Federal Reserve policymakers expressed uncertainty last month about the outlook for the U.S economy because of a sharp slowdown in job growth and the threat posed by a potential vote in Britain to leave the European Union.
Minutes of the June 14-15 Fed policy meeting released Wednesday show a consensus to delay further interest rate hikes until data could show whether an anemic U.S. hiring report for May was merely a temporary blip.
“Almost all participants judged that the surprisingly weak May employment report increased their uncertainty about the outlook for the labor market,” the minutes said.
Policymakers also agreed that they needed to await the outcome of the British vote. Days later, Britain ended up voting to abandon the EU – a move that ignited turbulence in financial markets and has likely deepened caution among Fed policymakers. Many economists think the Fed will raise rates at most one time in 2016, probably near year’s end.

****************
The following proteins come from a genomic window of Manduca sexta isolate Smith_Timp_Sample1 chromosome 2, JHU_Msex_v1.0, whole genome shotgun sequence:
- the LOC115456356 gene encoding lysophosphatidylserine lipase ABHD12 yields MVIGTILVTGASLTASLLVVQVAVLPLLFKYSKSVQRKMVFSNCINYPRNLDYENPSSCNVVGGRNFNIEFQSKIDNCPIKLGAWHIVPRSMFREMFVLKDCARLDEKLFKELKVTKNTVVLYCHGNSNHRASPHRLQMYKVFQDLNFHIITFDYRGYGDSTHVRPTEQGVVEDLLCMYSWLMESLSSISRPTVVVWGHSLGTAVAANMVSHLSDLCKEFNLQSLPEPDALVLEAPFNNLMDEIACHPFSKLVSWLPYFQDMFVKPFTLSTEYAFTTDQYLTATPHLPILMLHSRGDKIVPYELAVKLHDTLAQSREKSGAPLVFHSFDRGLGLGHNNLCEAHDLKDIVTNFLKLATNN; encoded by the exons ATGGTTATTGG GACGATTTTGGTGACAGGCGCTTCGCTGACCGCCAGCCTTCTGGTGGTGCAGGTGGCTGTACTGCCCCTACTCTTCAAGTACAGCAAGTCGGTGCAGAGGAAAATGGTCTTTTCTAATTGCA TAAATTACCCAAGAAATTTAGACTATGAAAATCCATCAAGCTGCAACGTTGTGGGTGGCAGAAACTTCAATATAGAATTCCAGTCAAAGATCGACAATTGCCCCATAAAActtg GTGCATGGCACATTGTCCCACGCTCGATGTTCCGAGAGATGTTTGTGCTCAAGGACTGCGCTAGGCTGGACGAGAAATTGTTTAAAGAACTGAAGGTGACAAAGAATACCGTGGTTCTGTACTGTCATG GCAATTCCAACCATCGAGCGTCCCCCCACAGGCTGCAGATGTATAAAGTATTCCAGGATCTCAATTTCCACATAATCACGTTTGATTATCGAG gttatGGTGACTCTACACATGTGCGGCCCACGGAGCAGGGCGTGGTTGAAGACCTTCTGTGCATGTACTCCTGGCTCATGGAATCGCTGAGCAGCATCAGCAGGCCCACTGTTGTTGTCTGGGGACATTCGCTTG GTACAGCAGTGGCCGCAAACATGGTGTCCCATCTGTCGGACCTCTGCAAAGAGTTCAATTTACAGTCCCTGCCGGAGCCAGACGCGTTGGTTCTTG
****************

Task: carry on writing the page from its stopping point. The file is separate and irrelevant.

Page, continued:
At its meeting last month, the Fed voted 10-0 to leave its key policy rate unchanged in a range of 0.25 percent to 0.5 percent. It’s been at that level since December, when the Fed raised the rate from a record low near zero.
Prospects for further rate hikes dimmed last month even before the Fed met after the government said employers added just 38,000 jobs in May. It was the fewest monthly total in five years, and it followed a tepid gain of 123,000 in April.
The June jobs report, to be issued Friday, is expected to show a gain of 160,000 jobs. A solid jobs report could help assuage anxieties about the U.S. economy and renew speculation about when the Fed might resume raising rates.